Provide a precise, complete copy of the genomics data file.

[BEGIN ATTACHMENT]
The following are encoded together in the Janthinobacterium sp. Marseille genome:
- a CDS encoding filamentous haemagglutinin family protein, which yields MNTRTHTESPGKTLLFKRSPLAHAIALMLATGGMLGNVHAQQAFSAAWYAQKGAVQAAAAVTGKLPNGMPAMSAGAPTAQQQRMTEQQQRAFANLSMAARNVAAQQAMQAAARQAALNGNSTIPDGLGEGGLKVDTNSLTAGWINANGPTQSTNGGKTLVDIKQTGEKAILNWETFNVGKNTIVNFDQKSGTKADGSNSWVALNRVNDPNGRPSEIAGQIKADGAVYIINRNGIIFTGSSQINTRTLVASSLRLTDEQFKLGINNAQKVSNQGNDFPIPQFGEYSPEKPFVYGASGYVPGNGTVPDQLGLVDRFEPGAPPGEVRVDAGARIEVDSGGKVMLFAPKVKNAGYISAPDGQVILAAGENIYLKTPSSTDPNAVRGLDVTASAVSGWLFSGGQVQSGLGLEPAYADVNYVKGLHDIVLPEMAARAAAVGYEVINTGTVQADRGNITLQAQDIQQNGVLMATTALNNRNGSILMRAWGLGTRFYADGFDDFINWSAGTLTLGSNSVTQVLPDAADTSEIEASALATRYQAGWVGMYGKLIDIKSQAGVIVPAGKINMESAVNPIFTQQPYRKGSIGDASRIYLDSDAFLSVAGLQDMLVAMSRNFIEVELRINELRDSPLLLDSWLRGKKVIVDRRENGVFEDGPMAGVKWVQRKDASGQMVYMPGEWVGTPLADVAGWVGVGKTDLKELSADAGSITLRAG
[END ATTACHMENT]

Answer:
The following are encoded together in the Janthinobacterium sp. Marseille genome:
- a CDS encoding filamentous haemagglutinin family protein, which yields MNTRTHTESPGKTLLFKRSPLAHAIALMLATGGMLGNVHAQQAFSAAWYAQKGAVQAAAAVTGKLPNGMPAMSAGAPTAQQQRMTEQQQRAFANLSMAARNVAAQQAMQAAARQAALNGNSTIPDGLGEGGLKVDTNSLTAGWINANGPTQSTNGGKTLVDIKQTGEKAILNWETFNVGKNTIVNFDQKSGTKADGSNSWVALNRVNDPNGRPSEIAGQIKADGAVYIINRNGIIFTGSSQINTRTLVASSLRLTDEQFKLGINNAQKVSNQGNDFPIPQFGEYSPEKPFVYGASGYVPGNGTVPDQLGLVDRFEPGAPPGEVRVDAGARIEVDSGGKVMLFAPKVKNAGYISAPDGQVILAAGENIYLKTPSSTDPNAVRGLDVTASAVSGWLFSGGQVQSGLGLEPAYADVNYVKGLHDIVLPEMAARAAAVGYEVINTGTVQADRGNITLQAQDIQQNGVLMATTALNNRNGSILMRAWGLGTRFYADGFDDFINWSAGTLTLGSNSVTQVLPDAADTSEIEASALATRYQAGWVGMYGKLIDIKSQAGVIVPAGKINMESAVNPIFTQQPYRKGSIGDASRIYLDSDAFLSVAGLQDMLVAMSRNFIEVELRINELRDSPLLLDSWLRGKKVIVDRRENGVFEDGPMAGVKWVQRKDASGQMVYMPGEWVGTPLADVAGWVGVGKTDLKELSADAGSITLRAG